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Perceptions of Satire in Gulliver's Travels

In 1726, Jonathan Swift published a book for English readers. On the surface, this book appears to be a tra el log, !ade to chronicle the ad entures of a !an, "e!uel #ulli er, on the four !ost incredible o$ages i!aginable. %ri!aril$, howe er, Gulliver's Travels is a work of satire. &#ulli er is neither a full$ de eloped character nor e en an altogether distinguishable persona' rather, he is a satiric de ice enabling Swift to score satirical points& ()odino 12*+. Indeed, whereas the work begins with !ore specific satire, attacking perhaps one political !achine or ai!ed at one particular custo! in each instance, it finishes with &the !ost sa age onslaught on hu!anit$ e er written,& satiri,ing the whole of the hu!an condition. (-urr$ .+. In order to con e$ this satire, #ulli er is taken on four ad entures, dri en b$ fate, a restless spirit, and the pen of Swift. #ulli er/s first 0ourne$ takes hi! to the "and of "illiput, where he finds hi!self a giant a!ong si1 inch tall beings. 2is ne1t 0ourne$ brings hi! to 3robdingnag, where his situation is re ersed4 now he is the !idget in a land of giants. 2is third 0ourne$ leads hi! to "aputa, the floating island, inhabited b$ strange (although si!ilarl$ si,ed+ beings who deri e their whole culture fro! !usic and !athe!atics. #ulli er/s fourth and final 0ourne$ places hi! in the land of the 2ou$hnhn!, a societ$ of intelligent, reasoning horses. 5s Swift leads #ulli er on these four fantastical 0ourne$s, #ulli er/s perceptions of hi!self and the people and things around hi! change, gi ing Swift a!ple opportunit$ to in0ect into the stor$ both iron$ and satire of the England of his da$ and of the hu!an condition. Swift ties his satire closel$ with #ulli er/s perceptions and ad entures. In #ulli er/s first ad enture, he begins on a ship that runs aground on a sub!erged rock. 2e swi!s to land, and when he awakens, he finds hi!self tied down to the ground, and surrounded b$ tin$ people, the "illiputians. &Iron$ is present fro! the start in the si!ultaneous recreation of #ulli er as giant and prisoner& ()eill$ 167+. #ulli er is surprised &at the intrepidit$ of these di!inuti e !ortals, who dare enture to !ount and walk upon !$ bod$& (I.i.16+, but he ad!ires this 6ualit$ in the!. #ulli er e entuall$ learns their language, and arranges a contract with the! for his freedo!. 2owe er, he is bound b$ this agree!ent to protect "illiput fro! in asion b$ the people of 3lefuscu. 7he "illiputians relate to hi! the following stor$4 In "illiput, $ears ago, people once broke eggs on the big end. 2owe er, the present king/s grandfather once cut hi!self breaking the egg in this !anner, so the 8ing at the ti!e, the father of the present king/s grandfather, issued an edict that all were to break the eggs on the s!all end. So!e of the people resisted, and the$ found refuge in 3lefuscu, and &for si1 and thirt$ !oons past& the two sides ha e been at war (I.i .*9+. Of course, to #ulli er, such an argu!ent would be co!pletel$ ridiculous, for he could hardl$ distinguish the difference in the ends of their eggs. :or Swift, "illiput is analogous to England, and 3lefuscu to :rance. ;ith this e ent of the stor$ Swift satiri,es the needless bickering and fighting between the two nations. 5lso ehicles of Swift/s satire were the peculiar custo!s of the nation of "illiput. 7he !ethods of selecting people for public office in "illiput are er$ different fro! that of an$ other nation, or rather, would appear to be so at first. In order to be chosen, a !an !ust &rope dance& to the best of his abilities' the best rope dancer recei es the higher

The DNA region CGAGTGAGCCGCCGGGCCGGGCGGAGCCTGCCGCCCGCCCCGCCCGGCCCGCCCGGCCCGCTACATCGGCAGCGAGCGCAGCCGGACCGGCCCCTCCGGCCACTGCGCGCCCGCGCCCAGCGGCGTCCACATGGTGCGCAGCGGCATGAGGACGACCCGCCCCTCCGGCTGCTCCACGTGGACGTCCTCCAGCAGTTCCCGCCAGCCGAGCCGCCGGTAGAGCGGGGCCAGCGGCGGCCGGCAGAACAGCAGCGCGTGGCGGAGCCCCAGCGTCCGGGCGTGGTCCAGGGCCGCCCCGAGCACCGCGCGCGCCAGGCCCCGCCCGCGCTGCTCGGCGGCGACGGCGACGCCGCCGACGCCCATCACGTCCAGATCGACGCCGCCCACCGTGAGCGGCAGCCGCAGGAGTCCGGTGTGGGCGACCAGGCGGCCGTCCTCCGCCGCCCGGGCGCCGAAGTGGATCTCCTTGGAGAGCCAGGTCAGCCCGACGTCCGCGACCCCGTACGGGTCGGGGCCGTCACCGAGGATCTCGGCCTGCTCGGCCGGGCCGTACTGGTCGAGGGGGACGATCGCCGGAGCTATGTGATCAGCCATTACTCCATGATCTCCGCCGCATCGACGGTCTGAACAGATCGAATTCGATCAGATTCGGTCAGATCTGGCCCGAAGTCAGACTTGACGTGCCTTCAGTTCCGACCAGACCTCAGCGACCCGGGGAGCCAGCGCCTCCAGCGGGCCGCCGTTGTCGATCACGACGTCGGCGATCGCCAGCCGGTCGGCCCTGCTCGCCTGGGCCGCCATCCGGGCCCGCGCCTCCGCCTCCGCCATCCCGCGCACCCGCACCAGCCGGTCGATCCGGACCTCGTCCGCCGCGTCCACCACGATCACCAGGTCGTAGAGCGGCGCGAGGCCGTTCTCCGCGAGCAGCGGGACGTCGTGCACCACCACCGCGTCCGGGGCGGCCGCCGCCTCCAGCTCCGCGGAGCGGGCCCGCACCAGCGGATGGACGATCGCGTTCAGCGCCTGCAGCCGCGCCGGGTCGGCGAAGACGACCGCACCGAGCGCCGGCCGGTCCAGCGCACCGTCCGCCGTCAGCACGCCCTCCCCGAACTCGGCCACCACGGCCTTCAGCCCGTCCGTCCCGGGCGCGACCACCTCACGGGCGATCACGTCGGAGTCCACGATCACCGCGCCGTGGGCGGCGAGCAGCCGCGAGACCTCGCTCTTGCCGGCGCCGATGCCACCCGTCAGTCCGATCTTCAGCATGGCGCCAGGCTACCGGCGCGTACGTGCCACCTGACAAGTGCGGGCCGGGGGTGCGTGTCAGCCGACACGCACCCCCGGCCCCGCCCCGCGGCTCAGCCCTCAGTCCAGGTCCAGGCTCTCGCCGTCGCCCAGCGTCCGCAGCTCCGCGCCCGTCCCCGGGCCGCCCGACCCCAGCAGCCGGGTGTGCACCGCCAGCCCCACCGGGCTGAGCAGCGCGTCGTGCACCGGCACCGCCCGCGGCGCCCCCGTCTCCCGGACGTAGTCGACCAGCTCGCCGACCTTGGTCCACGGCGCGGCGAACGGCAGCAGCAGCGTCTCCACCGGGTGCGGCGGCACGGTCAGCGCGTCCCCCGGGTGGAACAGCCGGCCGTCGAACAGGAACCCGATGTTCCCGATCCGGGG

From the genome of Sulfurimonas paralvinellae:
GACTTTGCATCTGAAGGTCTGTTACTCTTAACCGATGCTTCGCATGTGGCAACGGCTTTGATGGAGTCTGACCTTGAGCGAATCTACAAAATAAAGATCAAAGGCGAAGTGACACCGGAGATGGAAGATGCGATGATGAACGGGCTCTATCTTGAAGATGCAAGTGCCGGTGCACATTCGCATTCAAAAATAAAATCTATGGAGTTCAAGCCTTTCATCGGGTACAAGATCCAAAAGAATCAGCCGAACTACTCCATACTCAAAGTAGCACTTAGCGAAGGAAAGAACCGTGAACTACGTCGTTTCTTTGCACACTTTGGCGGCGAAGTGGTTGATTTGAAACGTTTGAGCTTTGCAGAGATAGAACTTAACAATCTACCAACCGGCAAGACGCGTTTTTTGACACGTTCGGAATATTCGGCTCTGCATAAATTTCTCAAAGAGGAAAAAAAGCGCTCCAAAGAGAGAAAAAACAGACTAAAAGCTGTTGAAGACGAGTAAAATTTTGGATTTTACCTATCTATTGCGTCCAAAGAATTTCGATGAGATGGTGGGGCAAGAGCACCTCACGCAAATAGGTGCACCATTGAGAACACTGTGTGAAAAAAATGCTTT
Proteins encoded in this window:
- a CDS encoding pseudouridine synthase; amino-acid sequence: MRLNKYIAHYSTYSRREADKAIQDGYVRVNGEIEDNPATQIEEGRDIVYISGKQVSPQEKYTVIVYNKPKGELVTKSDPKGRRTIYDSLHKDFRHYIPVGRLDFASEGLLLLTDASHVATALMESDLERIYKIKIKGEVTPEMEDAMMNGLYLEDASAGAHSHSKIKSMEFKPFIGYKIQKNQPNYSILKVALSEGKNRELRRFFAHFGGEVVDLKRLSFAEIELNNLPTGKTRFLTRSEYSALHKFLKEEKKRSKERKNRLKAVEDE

office. ;hile no nation of Europe in Swift/s ti!e followed such an absurd practice, the$ did not choose public officers on skill, but rather on how well the candidate could line the right pockets with !one$. #ulli er also tells of their custo! of bur$ing &their dead with their heads directl$ downwards...7he learned a!ong the! confess the absurdit$ of this doctrine, but the practice still continues& (I. i.6<+. 5t this point in the stor$, #ulli er has not $et reali,ed that b$ seeing the absurdit$ of the "illiputians/ traditions, that he !ight see the absurdit$ in European ones. ;ith this Swift satiri,es the conditions of Europe. 5s Swift/s stor$ of #ulli er unfolds, the satire begins to take a !uch !ore general focus4 hu!anit$ as a whole. #ulli er !anages to escape the land of !iniature, and after a brief sta$ in England, returns to the sea. 5gain, he finds hi!self in a strange land, but this ti!e, he is the s!all one, with e er$thing around hi! !an$ ti!es the nor!al si,e. =nlike the "illiputians, howe er, he is alone in this world. ;hen he encounters the first nati es, he fears for his life, &for as hu!an creatures are obser ed to be !ore sa age in proportion to their bulk& (II.i.>6+. 7his is but one of the !an$ attacks on hu!anit$ that Swift/s satire will perfor!. ;hile in "illiput #ulli er had been treated with respect, largel$ due to his si,e' here in this land of giants, 3robdingnag, he is treated as a curiosit$, forced to perfor! shows for public a!use!ent, until the ro$alt$ of this nation learn of his presence. ?uring the ti!e #ulli er spends at this court, he relates !uch of the situation of Europe to the king, who listens with !uch eagerness. #ulli er tells us4 I would hide the frailties and defor!ities of !$ political !other, and place her irtues and beauties in the !ost ad antageous light. 7his was !$ sincere endea or in those !an$ discourses I had with that !ight$ !onarch, although it unfortunatel$ failed of success (II. ii.1@6+. 2owe er well he tried to speak of England, he did not !anage to tell onl$ &her irtues.& Instead, !uch of what he so faithfull$ speaks to the 8ing is actuall$ the ice and i!!oralit$ to be found in England. 7his is what the 8ing of 3robdingnag learns fro! #ulli er/s stories4 -$ little friend #rildrig, $ou ha e !ade a !ost ad!irable paneg$ric upon $our countr$' $ou ha e clearl$ pro ed that ignorance, idleness ice !a$ so!eti!es be the onl$ ingredients for 6ualif$ing a legislator' that laws are best e1plained, interpreted, and applied b$ those whose interests and abilities lie in per erting the! ... I a! dwell disposed to hope $ou !a$ hitherto ha e escaped !an$ ices of $our countr$. 3ut b$ what I ha e gathered fro! $our own relation ... I cannot but conclude the bulk of $our nati es to be the !ost pernicious race of little odious er!in that e er suffered to crawl upon the surface of the earth (II. i.1@.A1@*+. #ulli er e1cuses the 8ing for these re!arks, belie ing that &great allowances should be gi en to a king who li es wholl$ secluded fro! the rest of the world& (II. ii.1@6+. 5lthough the reader !a$ find the king to be correct, #ulli er does not, e en though he should &ad!it that the workings of the parlia!entar$ go ern!ent is itiated b$ the